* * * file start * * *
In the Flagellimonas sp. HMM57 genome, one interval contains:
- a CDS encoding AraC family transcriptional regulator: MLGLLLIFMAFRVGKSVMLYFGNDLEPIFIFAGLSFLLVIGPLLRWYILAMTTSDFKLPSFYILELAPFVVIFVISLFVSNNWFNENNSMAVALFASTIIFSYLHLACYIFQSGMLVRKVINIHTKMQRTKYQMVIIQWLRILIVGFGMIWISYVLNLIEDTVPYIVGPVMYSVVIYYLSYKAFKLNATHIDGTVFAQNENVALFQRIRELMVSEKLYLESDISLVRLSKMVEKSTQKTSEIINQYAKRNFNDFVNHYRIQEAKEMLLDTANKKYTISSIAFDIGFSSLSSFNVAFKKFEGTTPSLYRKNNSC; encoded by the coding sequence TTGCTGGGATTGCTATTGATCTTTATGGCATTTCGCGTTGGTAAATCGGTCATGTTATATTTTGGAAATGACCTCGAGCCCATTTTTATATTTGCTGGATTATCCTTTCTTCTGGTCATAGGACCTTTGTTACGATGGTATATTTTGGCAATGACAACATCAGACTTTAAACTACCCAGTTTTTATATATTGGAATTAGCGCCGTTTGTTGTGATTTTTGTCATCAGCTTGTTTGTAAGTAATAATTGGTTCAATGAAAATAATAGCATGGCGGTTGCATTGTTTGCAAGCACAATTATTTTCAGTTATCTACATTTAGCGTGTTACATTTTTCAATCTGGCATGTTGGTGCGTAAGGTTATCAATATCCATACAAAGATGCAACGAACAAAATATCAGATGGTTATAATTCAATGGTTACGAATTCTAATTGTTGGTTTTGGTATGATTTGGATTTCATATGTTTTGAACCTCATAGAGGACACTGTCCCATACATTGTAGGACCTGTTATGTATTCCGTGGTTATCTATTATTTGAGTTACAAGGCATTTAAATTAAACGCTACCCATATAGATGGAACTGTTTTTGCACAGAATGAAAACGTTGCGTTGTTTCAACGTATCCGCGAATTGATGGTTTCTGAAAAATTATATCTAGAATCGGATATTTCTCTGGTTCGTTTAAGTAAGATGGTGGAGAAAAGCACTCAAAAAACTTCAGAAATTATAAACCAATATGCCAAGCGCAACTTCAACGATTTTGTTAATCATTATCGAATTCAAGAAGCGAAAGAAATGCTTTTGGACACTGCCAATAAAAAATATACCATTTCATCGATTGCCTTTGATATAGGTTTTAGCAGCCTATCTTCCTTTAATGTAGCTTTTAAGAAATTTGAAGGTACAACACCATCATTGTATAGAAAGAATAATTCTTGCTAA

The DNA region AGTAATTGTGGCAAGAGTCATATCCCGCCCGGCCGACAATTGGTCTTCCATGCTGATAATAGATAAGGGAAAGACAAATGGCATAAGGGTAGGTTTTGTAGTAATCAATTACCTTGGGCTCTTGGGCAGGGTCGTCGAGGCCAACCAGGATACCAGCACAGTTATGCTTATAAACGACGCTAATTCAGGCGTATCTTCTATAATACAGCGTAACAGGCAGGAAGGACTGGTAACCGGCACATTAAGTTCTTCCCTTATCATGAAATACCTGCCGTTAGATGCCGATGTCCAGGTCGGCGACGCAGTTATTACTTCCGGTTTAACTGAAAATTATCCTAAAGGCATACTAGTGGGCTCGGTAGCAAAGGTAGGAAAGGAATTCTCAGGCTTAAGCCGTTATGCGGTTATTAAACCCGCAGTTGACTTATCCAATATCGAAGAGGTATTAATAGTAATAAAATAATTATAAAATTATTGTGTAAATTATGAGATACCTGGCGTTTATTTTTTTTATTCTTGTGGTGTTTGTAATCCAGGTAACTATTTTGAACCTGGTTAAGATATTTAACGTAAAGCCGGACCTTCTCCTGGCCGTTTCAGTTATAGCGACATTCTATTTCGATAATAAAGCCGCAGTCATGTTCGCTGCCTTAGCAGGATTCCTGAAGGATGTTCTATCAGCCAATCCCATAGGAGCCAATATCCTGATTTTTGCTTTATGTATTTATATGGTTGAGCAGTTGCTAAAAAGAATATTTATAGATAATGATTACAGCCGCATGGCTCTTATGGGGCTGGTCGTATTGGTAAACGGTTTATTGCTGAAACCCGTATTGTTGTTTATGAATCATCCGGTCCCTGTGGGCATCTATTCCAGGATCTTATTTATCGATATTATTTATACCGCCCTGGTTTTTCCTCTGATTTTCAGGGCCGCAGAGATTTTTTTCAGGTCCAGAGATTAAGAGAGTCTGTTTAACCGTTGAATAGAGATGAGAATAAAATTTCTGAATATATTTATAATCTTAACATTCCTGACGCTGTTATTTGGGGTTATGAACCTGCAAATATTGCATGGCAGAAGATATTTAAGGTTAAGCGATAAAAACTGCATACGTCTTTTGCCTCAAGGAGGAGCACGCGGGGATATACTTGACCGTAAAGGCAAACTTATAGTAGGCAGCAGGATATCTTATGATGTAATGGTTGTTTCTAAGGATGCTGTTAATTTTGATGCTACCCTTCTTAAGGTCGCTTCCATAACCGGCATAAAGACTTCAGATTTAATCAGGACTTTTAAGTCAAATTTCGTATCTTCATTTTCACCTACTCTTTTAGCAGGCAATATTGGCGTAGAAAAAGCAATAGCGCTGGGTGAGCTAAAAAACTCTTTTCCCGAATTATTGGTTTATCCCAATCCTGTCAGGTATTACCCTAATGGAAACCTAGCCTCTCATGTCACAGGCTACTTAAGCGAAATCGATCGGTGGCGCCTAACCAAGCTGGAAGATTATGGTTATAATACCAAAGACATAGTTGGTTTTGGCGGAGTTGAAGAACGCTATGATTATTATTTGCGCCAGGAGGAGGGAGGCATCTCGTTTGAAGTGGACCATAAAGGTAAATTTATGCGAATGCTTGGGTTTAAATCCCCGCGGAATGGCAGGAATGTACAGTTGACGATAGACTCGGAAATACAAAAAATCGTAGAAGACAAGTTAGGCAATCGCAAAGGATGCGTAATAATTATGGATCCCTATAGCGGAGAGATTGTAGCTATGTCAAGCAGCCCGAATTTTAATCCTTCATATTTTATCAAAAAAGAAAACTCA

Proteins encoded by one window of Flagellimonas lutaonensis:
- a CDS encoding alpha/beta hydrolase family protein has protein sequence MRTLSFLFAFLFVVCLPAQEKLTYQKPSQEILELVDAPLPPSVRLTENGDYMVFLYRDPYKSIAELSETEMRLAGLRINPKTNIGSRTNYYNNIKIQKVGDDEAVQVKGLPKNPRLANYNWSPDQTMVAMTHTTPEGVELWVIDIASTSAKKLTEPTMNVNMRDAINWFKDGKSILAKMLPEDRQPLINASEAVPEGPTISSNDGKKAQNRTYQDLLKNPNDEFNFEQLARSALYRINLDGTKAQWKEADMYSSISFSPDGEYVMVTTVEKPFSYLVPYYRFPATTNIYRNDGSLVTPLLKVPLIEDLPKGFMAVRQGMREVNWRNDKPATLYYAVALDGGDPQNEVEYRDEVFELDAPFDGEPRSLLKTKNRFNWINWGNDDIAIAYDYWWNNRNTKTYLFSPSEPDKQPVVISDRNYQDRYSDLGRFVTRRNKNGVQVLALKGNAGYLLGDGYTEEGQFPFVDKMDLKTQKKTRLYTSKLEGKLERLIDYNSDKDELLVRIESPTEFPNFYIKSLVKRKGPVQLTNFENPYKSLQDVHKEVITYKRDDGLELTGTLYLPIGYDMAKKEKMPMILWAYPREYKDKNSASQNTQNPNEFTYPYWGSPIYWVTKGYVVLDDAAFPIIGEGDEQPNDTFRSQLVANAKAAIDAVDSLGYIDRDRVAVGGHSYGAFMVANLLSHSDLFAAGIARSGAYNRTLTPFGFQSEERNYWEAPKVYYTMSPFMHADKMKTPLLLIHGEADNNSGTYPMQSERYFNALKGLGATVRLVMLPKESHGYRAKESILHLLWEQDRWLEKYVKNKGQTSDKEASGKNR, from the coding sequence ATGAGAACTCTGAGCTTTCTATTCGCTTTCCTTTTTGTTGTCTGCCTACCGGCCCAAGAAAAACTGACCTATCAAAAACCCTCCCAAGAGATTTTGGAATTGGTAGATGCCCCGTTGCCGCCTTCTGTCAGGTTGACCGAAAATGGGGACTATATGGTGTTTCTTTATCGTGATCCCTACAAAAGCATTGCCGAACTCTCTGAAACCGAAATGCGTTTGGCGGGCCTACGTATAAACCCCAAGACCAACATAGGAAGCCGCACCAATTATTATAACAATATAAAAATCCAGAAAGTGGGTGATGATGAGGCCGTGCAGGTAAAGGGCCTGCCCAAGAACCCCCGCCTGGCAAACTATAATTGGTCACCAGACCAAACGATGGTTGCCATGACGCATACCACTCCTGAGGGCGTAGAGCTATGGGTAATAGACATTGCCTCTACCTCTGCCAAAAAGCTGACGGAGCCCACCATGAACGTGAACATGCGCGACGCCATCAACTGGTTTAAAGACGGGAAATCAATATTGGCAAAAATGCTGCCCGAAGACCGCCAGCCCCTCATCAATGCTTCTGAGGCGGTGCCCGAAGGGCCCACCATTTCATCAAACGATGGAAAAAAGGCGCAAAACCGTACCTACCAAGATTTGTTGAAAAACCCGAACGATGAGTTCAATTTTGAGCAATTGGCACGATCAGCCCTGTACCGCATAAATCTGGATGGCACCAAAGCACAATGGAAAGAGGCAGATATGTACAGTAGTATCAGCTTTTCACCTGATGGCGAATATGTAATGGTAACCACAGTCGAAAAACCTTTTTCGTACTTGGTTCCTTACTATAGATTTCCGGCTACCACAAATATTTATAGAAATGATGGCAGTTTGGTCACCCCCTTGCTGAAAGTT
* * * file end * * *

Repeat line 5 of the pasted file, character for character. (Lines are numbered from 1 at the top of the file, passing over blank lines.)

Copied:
- a CDS encoding alpha/beta hydrolase family protein has protein sequence MRTLSFLFAFLFVVCLPAQEKLTYQKPSQEILELVDAPLPPSVRLTENGDYMVFLYRDPYKSIAELSETEMRLAGLRINPKTNIGSRTNYYNNIKIQKVGDDEAVQVKGLPKNPRLANYNWSPDQTMVAMTHTTPEGVELWVIDIASTSAKKLTEPTMNVNMRDAINWFKDGKSILAKMLPEDRQPLINASEAVPEGPTISSNDGKKAQNRTYQDLLKNPNDEFNFEQLARSALYRINLDGTKAQWKEADMYSSISFSPDGEYVMVTTVEKPFSYLVPYYRFPATTNIYRNDGSLVTPLLKVPLIEDLPKGFMAVRQGMREVNWRNDKPATLYYAVALDGGDPQNEVEYRDEVFELDAPFDGEPRSLLKTKNRFNWINWGNDDIAIAYDYWWNNRNTKTYLFSPSEPDKQPVVISDRNYQDRYSDLGRFVTRRNKNGVQVLALKGNAGYLLGDGYTEEGQFPFVDKMDLKTQKKTRLYTSKLEGKLERLIDYNSDKDELLVRIESPTEFPNFYIKSLVKRKGPVQLTNFENPYKSLQDVHKEVITYKRDDGLELTGTLYLPIGYDMAKKEKMPMILWAYPREYKDKNSASQNTQNPNEFTYPYWGSPIYWVTKGYVVLDDAAFPIIGEGDEQPNDTFRSQLVANAKAAIDAVDSLGYIDRDRVAVGGHSYGAFMVANLLSHSDLFAAGIARSGAYNRTLTPFGFQSEERNYWEAPKVYYTMSPFMHADKMKTPLLLIHGEADNNSGTYPMQSERYFNALKGLGATVRLVMLPKESHGYRAKESILHLLWEQDRWLEKYVKNKGQTSDKEASGKNR, from the coding sequence ATGAGAACTCTGAGCTTTCTATTCGCTTTCCTTTTTGTTGTCTGCCTACCGGCCCAAGAAAAACTGACCTATCAAAAACCCTCCCAAGAGATTTTGGAATTGGTAGATGCCCCGTTGCCGCCTTCTGTCAGGTTGACCGAAAATGGGGACTATATGGTGTTTCTTTATCGTGATCCCTACAAAAGCATTGCCGAACTCTCTGAAACCGAAATGCGTTTGGCGGGCCTACGTATAAACCCCAAGACCAACATAGGAAGCCGCACCAATTATTATAACAATATAAAAATCCAGAAAGTGGGTGATGATGAGGCCGTGCAGGTAAAGGGCCTGCCCAAGAACCCCCGCCTGGCAAACTATAATTGGTCACCAGACCAAACGATGGTTGCCATGACGCATACCACTCCTGAGGGCGTAGAGCTATGGGTAATAGACATTGCCTCTACCTCTGCCAAAAAGCTGACGGAGCCCACCATGAACGTGAACATGCGCGACGCCATCAACTGGTTTAAAGACGGGAAATCAATATTGGCAAAAATGCTGCCCGAAGACCGCCAGCCCCTCATCAATGCTTCTGAGGCGGTGCCCGAAGGGCCCACCATTTCATCAAACGATGGAAAAAAGGCGCAAAACCGTACCTACCAAGATTTGTTGAAAAACCCGAACGATGAGTTCAATTTTGAGCAATTGGCACGATCAGCCCTGTACCGCATAAATCTGGATGGCACCAAAGCACAATGGAAAGAGGCAGATATGTACAGTAGTATCAGCTTTTCACCTGATGGCGAATATGTAATGGTAACCACAGTCGAAAAACCTTTTTCGTACTTGGTTCCTTACTATAGATTTCCGGCTACCACAAATATTTATAGAAATGATGGCAGTTTGGTCACCCCCTTGCTGAAAGTT